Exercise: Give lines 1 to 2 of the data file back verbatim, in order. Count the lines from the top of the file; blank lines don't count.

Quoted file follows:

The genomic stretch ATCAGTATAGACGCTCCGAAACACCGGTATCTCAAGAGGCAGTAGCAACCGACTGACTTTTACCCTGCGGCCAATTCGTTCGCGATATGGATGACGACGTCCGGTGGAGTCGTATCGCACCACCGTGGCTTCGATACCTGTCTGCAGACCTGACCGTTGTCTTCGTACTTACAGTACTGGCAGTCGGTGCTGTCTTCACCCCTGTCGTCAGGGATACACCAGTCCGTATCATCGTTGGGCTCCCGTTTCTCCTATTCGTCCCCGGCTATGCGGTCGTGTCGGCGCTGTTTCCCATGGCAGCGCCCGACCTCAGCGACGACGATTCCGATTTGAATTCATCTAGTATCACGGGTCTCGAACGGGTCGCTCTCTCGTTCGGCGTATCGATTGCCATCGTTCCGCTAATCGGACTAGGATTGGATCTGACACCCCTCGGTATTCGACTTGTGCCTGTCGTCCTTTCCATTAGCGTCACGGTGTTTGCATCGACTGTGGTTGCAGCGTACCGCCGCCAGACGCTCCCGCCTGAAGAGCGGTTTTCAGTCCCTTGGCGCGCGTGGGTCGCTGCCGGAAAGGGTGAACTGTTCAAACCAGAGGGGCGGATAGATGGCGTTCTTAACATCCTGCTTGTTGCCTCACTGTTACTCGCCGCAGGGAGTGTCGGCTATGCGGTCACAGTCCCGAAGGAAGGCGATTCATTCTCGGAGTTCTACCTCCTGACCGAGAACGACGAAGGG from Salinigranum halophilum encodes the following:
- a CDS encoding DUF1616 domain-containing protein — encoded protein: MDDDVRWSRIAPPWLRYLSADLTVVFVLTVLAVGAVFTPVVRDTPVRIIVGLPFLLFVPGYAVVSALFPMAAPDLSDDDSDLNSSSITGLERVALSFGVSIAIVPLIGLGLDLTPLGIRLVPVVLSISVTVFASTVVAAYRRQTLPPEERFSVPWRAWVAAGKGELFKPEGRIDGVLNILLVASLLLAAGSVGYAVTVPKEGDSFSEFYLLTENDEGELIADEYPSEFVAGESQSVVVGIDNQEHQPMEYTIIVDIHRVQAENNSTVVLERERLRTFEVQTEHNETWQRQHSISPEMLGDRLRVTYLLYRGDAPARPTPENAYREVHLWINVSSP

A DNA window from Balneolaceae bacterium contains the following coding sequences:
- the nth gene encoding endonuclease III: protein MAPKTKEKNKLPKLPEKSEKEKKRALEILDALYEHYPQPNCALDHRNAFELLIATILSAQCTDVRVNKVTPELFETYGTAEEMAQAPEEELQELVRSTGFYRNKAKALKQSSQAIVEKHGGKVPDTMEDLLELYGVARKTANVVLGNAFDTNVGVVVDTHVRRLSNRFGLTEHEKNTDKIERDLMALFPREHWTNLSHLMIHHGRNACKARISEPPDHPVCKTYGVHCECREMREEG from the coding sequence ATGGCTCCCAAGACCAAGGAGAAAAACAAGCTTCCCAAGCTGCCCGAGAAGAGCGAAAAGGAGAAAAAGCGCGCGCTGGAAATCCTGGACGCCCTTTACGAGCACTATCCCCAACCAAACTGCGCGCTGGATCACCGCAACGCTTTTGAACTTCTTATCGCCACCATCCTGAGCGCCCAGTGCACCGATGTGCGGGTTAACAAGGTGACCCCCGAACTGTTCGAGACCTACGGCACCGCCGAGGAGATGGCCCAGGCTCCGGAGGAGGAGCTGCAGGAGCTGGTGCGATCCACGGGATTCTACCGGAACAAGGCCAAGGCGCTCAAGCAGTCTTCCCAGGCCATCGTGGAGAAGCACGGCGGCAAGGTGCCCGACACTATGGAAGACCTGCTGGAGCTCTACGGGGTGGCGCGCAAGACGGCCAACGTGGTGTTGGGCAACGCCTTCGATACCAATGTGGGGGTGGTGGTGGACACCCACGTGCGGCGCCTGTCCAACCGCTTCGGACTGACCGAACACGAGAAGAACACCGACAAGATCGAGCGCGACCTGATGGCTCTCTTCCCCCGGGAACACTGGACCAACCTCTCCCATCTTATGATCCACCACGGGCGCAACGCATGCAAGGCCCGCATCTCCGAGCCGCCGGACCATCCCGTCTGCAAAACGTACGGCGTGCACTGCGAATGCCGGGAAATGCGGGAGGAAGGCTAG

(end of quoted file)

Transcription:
The genomic stretch ATCAGTATAGACGCTCCGAAACACCGGTATCTCAAGAGGCAGTAGCAACCGACTGACTTTTACCCTGCGGCCAATTCGTTCGCGATATGGATGACGACGTCCGGTGGAGTCGTATCGCACCACCGTGGCTTCGATACCTGTCTGCAGACCTGACCGTTGTCTTCGTACTTACAGTACTGGCAGTCGGTGCTGTCTTCACCCCTGTCGTCAGGGATACACCAGTCCGTATCATCGTTGGGCTCCCGTTTCTCCTATTCGTCCCCGGCTATGCGGTCGTGTCGGCGCTGTTTCCCATGGCAGCGCCCGACCTCAGCGACGACGATTCCGATTTGAATTCATCTAGTATCACGGGTCTCGAACGGGTCGCTCTCTCGTTCGGCGTATCGATTGCCATCGTTCCGCTAATCGGACTAGGATTGGATCTGACACCCCTCGGTATTCGACTTGTGCCTGTCGTCCTTTCCATTAGCGTCACGGTGTTTGCATCGACTGTGGTTGCAGCGTACCGCCGCCAGACGCTCCCGCCTGAAGAGCGGTTTTCAGTCCCTTGGCGCGCGTGGGTCGCTGCCGGAAAGGGTGAACTGTTCAAACCAGAGGGGCGGATAGATGGCGTTCTTAACATCCTGCTTGTTGCCTCACTGTTACTCGCCGCAGGGAGTGTCGGCTATGCGGTCACAGTCCCGAAGGAAGGCGATTCATTCTCGGAGTTCTACCTCCTGACCGAGAACGACGAAGGG from Salinigranum halophilum encodes the following:
- a CDS encoding DUF1616 domain-containing protein — encoded protein: MDDDVRWSRIAPPWLRYLSADLTVVFVLTVLAVGAVFTPVVRDTPVRIIVGLPFLLFVPGYAVVSALFPMAAPDLSDDDSDLNSSSITGLERVALSFGVSIAIVPLIGLGLDLTPLGIRLVPVVLSISVTVFASTVVAAYRRQTLPPEERFSVPWRAWVAAGKGELFKPEGRIDGVLNILLVASLLLAAGSVGYAVTVPKEGDSFSEFYLLTENDEGELIADEYPSEFVAGESQSVVVGIDNQEHQPMEYTIIVDIHRVQAENNSTVVLERERLRTFEVQTEHNETWQRQHSISPEMLGDRLRVTYLLYRGDAPARPTPENAYREVHLWINVSSP